- Monetary policy in 2023 involved a series of rate hikes, totalling 13 and amounting to 425 basis points in 19 months, impacting the economy significantly.
- Despite per capita GDP experiencing a recession and the household savings ratio dropping to its lowest level since the GFC at 1.1%, the overall economy benefited from a growing population, mainly due to post-pandemic net migration catch-up.
- The upcoming year is anticipated to be a struggle between the declining per capita economy and the compensating force of population growth.
The Australian Economy
- RBA’s decision to maintain interest rates at 4.35% in December was supported by data revealing a significant economic slowdown in Q3, marked by minimal GDP growth.
- Despite retail sales falling and household discretionary spending declining, the impact of surging immigration masked the per capita spending decrease.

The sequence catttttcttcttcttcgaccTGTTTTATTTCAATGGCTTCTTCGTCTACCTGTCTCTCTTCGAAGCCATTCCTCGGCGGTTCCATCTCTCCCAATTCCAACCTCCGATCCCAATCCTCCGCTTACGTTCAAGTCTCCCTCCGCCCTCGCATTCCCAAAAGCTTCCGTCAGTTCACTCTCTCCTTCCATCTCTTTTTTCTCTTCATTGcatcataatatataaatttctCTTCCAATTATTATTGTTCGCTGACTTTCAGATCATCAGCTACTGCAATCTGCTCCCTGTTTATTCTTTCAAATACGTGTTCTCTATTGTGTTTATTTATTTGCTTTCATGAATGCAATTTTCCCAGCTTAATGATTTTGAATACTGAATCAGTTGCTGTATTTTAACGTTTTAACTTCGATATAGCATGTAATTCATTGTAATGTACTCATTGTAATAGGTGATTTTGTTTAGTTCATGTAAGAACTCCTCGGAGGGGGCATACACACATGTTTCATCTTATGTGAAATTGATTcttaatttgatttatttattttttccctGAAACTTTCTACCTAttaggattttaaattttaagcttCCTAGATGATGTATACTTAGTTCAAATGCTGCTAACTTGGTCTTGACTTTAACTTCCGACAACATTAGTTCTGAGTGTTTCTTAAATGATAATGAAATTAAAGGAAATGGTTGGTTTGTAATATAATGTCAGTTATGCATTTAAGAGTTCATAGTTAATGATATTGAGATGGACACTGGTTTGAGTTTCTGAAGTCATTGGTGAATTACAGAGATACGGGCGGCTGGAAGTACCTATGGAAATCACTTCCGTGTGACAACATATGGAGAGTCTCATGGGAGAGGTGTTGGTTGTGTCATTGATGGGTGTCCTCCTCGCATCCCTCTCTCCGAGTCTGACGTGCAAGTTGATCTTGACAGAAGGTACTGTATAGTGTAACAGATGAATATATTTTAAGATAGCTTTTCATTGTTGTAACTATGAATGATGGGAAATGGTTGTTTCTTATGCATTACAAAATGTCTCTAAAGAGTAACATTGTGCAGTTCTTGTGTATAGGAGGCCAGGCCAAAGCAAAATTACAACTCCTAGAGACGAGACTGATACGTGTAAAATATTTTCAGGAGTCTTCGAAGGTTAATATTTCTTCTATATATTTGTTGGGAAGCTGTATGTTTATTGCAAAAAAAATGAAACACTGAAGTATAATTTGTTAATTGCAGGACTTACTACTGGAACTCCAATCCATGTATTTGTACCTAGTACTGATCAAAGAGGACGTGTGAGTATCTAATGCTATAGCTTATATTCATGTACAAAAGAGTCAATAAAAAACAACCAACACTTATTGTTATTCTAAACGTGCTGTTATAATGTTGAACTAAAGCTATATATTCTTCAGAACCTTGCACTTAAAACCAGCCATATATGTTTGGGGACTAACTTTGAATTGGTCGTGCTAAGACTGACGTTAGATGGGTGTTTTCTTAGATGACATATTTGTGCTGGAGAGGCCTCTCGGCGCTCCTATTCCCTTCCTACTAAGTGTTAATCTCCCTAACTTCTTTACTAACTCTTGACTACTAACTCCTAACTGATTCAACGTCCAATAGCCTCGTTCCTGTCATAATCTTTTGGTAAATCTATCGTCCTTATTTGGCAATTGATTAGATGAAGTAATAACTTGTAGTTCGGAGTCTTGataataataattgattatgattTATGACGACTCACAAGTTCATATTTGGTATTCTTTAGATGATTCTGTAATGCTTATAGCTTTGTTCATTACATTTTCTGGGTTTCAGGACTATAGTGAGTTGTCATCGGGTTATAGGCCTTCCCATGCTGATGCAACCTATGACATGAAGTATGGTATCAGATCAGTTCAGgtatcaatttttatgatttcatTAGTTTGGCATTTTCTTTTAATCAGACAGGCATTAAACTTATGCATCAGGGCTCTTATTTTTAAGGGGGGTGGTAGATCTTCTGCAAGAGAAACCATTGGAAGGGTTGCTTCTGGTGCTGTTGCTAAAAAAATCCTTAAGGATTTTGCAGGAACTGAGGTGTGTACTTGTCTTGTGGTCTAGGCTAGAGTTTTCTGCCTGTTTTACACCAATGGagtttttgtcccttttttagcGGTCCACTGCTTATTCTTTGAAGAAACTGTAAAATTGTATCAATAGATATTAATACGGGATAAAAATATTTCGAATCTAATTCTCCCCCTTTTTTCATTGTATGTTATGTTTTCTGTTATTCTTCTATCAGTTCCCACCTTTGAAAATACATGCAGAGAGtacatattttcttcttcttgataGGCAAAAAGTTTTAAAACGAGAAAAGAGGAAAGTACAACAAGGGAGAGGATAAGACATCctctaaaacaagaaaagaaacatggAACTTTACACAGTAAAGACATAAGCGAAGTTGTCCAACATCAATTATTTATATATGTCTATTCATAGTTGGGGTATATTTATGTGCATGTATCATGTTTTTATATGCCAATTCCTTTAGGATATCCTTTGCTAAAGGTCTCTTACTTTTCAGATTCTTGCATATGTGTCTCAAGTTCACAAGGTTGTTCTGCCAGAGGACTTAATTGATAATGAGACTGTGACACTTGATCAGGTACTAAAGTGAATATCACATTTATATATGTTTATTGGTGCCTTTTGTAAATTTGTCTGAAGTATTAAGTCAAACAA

- Consumer confidence, although showing a slight increase, remains at its second-lowest level in 50 years, suggesting tough times ahead for the Australian economy in 2024.
- Demand for funds in the banking sector has increased in mid-November and continued into December, driven by the desire for robust liquidity buffers during the holiday season.
- Changes in liquidity standards may lead to a shift from traditional bank-to-bank transactions to non-bank funding counterparties, especially with a growing emphasis on ESG-friendly investments.
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